Blog for Rural America

The Center for Rural Affairs, a private, non-profit organization, is working to strengthen small businesses, family farms and ranches, and rural communities. Permission to reprint items from this web log is hereby granted, on the condition that clear credit is given to the original source of the material. If the blog provides information for a story, please let us know by sending an email to johnc@cfra.org.

Wednesday, December 14, 2005

REAP Success Story

Will Wild, Wild Excavating Credits REAP Financial Package for Growth

In 2004, Will and Kerri Wild and young son Cooper, were a typical young family trying to build a life in the ranching business in Western Nebraska. They lived on a leased ranch of 3,500 acres. Will was running about 145 cows and working for a construction company in a neighboring town, and Kerri worked at the local hospital as a Radiology Technician.

They found themselves just coming and going trying to balance their rural life with the demands from their outside jobs. Will wanted to start his own excavating business and had been researching the idea for about a year. He felt that with his experience and background in excavation and operating large equipment, along with his connections with other ranches in the area, he could make his own business work.

What he needed was some financial assistance in purchasing the needed excavating equipment. He already had a heavy duty truck and trailer to haul the equipment. He contacted several local lending institutions about securing financing, but was unable to find the needed help.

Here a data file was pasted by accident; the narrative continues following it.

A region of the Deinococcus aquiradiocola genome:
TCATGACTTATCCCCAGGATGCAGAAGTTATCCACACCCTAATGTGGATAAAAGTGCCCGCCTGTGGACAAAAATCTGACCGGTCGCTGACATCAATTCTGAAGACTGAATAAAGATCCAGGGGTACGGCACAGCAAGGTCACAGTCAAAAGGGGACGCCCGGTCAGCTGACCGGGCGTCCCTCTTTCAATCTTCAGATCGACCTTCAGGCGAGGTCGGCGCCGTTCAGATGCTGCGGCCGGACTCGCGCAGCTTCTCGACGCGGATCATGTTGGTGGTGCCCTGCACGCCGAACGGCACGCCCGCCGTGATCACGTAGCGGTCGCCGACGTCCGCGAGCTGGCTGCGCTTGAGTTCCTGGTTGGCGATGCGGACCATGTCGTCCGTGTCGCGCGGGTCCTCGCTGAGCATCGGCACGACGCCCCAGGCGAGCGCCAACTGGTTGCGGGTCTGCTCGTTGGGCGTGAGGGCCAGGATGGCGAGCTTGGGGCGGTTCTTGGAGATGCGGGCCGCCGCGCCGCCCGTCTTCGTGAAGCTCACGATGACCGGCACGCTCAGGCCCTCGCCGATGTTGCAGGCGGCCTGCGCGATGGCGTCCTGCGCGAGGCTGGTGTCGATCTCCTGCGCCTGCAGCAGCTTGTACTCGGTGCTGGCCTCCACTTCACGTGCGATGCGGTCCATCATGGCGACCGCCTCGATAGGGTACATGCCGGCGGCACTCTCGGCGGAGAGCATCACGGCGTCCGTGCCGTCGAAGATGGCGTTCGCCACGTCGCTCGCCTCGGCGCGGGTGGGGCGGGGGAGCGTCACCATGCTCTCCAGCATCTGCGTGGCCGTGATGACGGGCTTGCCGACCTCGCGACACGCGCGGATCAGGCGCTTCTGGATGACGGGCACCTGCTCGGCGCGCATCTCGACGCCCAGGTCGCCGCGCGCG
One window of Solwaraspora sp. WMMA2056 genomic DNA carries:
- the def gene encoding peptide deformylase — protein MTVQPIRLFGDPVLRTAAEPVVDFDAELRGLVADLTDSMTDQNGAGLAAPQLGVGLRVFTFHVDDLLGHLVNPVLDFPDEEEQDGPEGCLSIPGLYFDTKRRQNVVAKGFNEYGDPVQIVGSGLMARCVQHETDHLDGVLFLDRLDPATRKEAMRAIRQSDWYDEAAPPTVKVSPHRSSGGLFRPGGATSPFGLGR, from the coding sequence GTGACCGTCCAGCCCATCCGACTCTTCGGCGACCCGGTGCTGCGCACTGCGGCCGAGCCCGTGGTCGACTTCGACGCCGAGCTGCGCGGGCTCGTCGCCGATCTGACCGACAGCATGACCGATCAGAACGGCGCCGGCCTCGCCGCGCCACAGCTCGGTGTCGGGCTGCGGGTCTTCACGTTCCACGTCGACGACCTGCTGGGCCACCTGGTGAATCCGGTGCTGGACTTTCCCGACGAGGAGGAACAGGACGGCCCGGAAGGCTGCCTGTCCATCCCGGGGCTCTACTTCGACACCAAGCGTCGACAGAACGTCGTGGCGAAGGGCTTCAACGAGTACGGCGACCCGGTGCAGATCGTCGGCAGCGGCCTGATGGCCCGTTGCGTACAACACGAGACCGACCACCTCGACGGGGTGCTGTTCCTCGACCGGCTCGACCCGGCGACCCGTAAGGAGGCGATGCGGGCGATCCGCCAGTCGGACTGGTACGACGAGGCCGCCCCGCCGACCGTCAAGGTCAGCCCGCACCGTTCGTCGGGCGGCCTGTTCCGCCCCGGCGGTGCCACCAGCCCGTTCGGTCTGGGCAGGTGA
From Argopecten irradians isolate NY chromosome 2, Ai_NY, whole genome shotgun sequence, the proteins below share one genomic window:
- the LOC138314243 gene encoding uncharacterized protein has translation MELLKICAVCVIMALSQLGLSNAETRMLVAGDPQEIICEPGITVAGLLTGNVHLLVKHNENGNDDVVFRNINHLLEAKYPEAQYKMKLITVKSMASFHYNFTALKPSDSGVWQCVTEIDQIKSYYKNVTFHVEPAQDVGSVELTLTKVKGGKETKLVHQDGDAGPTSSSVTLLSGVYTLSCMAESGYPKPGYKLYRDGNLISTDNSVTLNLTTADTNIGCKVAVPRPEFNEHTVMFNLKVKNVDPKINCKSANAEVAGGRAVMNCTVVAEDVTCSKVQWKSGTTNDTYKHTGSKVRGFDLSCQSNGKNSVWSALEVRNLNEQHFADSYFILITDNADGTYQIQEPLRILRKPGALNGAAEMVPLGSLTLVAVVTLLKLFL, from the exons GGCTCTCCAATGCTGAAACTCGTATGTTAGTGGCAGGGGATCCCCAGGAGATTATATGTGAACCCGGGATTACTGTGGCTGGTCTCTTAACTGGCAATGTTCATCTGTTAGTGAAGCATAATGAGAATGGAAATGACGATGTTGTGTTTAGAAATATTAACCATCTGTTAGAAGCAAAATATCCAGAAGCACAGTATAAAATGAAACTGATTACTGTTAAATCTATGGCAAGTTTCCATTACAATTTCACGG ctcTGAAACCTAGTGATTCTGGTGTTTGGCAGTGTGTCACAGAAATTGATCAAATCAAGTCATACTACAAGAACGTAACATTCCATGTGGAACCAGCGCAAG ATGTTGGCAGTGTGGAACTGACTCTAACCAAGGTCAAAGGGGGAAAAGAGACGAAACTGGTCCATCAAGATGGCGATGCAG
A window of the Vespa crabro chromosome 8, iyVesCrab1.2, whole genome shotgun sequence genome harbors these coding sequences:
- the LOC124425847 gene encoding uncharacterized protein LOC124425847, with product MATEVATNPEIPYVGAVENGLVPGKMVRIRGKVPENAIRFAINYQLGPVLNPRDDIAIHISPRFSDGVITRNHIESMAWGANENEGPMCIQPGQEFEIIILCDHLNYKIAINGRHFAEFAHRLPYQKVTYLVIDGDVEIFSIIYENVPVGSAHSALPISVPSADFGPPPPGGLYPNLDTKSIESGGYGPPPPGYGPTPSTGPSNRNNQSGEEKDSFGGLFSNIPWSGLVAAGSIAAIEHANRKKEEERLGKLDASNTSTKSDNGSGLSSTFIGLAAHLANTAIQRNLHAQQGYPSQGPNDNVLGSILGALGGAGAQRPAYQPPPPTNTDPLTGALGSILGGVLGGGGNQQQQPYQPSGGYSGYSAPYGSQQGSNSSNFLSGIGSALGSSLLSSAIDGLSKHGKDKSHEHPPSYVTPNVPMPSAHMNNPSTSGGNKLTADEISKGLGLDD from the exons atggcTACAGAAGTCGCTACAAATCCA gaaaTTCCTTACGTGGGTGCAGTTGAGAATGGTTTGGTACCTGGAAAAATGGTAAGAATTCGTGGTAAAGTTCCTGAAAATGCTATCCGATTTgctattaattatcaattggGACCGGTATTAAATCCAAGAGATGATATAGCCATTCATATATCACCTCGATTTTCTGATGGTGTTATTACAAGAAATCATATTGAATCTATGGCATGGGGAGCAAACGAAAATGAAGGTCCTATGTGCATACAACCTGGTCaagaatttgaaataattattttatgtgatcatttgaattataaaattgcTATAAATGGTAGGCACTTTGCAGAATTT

A local bank referred Will to the REAP program, and Will contacted Jerry Terwilliger, the Panhandle REAP Business Specialist for assistance. Will and Jerry worked on a business plan, and Jerry was able to put together a financial package that included REAP and the Panhandle Area Development loan fund to finance the needed equipment.

Will credits the REAP program for the needed financing assistance to start up his business. Will and Kerri are very pleased with the new business; Kerri says it helps with scheduling time for the young family as it makes Will’s time a little more flexible.

Kerri still works at the local hospital, and in 2005 they have added a new daughter to their family and have purchased an adjoining 1,500 acres of grass and added to their cattle herd. Will is very pleased with the business so far and is looking forward to adding additional equipment so that he can take on other types of work.

post a question or comment here or contact John Crabtree, johnc@cfra.org

Center for Rural Affairs
Values. Worth. Action.

1 Comments:

  • At 1:49 AM, Anonymous Anonymous said…

    congratulations to the Center
    keep making things happen, even if it is one business and one community at a time

     

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